The EC concludes that the amount of free and creative choices made by a human actor in the creative process of AI-assisted output should not be underestimated. Therefore, these choices may contribute to the result of an original work. An AI-assisted output could qualify as a work protected by copyright if a human actor initiated and conceived the work and subsequently redacted the output in a creative manner.

Step four
The work needs to be identifiable with sufficient precision and objectivity. Given the "black box" characteristic of machine learning systems, the human actor may not be able to predict the outcome of the execution phase. However, as long as the output stays within the ambit of the author's general authorial intent, this condition should not form an obstacle.

"The Next Rembrandt" will most likely meet this requirement. Indeed, the creators had a clear initial intent to make a 3D painting in the style of Rembrandt. Therefore, the generated output will fall within the creator's general authorial intent.

It is important to note that copyright protection will occur automatically at the conception of the work and there is no registration requirement for copyright in the European Union. The validity of copyright is only assessed after the fact before national courts. It remains to be seen whether national courts will indeed decide that the choices made by the creator in the production of an AI-assisted output are in fact free and creative choices. More specifically, it remains to be seen whether national courts will agree that choices made only in the conception phase and in the redaction phase – as suggested in the EC's four-step test – will suffice to fulfil the condition of originality.

From a practical perspective, authors are advised to meticulously document all creative choices made in every phase of the creative process of developing an AI-assisted output. This will enable them to demonstrate the original character of the work and claim copyright protection.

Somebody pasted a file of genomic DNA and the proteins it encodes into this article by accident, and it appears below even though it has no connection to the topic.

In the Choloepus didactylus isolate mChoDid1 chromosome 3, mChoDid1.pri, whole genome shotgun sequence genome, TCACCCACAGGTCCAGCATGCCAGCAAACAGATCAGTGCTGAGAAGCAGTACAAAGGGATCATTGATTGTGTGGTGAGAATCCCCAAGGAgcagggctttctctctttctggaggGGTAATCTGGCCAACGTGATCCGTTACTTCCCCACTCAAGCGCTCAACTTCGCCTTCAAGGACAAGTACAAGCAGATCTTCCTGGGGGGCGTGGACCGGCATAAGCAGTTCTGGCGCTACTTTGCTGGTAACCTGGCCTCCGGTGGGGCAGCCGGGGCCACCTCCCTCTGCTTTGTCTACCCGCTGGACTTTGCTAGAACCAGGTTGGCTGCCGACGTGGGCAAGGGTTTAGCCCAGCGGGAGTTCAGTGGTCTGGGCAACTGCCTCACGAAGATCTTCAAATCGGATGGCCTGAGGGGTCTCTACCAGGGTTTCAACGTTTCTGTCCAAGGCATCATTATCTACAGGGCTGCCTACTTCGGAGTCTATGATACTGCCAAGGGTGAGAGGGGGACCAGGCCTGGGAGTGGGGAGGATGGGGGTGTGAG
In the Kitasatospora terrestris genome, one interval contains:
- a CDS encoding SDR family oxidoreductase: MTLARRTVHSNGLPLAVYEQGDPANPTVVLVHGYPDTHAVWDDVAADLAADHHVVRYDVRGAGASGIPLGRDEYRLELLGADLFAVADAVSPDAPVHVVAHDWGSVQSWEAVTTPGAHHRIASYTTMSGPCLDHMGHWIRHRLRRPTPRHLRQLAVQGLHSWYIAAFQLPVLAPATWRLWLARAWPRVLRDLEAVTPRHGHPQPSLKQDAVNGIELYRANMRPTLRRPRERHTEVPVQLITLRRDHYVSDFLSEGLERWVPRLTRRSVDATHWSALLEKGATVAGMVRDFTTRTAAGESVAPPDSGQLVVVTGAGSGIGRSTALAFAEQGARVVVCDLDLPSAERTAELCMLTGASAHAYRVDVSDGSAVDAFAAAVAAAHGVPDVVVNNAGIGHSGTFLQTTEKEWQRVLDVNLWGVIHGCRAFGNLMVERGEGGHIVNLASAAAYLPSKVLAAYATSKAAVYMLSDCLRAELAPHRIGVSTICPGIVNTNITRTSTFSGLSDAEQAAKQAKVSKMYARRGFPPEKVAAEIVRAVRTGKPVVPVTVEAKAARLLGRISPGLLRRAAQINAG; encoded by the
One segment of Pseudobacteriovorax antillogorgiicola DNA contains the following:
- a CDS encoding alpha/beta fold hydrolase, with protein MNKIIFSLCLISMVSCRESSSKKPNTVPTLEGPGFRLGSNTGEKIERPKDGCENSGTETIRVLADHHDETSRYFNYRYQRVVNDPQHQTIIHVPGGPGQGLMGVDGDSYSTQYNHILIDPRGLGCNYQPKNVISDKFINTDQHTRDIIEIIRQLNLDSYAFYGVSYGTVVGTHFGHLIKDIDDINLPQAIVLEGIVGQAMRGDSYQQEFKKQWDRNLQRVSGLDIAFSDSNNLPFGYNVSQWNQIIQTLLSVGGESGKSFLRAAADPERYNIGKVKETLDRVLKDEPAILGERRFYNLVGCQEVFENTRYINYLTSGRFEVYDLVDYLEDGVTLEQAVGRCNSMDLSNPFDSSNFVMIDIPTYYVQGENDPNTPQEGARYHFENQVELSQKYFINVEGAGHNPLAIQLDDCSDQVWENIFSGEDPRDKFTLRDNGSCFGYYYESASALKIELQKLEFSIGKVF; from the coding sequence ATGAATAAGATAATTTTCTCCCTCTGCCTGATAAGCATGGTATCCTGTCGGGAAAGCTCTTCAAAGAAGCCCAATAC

AI-generated output

AI-generated output is created without any human intervention. Therefore, it does not meet the requirements to qualify as a "work" laid down in the four-step test. For AI-generated output to enjoy copyright protection in the European Union, the current legal framework does not seem suitable. In order to tackle this issue, the legislature will have to assess whether it is desirable in the current social and economic context to grant copyright protection to machine creations.

The World Intellectual Property Organization (WIPO) takes the view that, by excluding AI-generated works from eligibility for copyright protection, the copyright system would be seen as an instrument for encouraging and favouring the dignity of human creativity over machine creativity. On the other hand, according to WIPO, if copyright protection were accorded to AI-generated works, the copyright system would be seen instead as an instrument favouring the availability for the consumer of the largest number of creative works and of placing an equal value on human and machine creativity.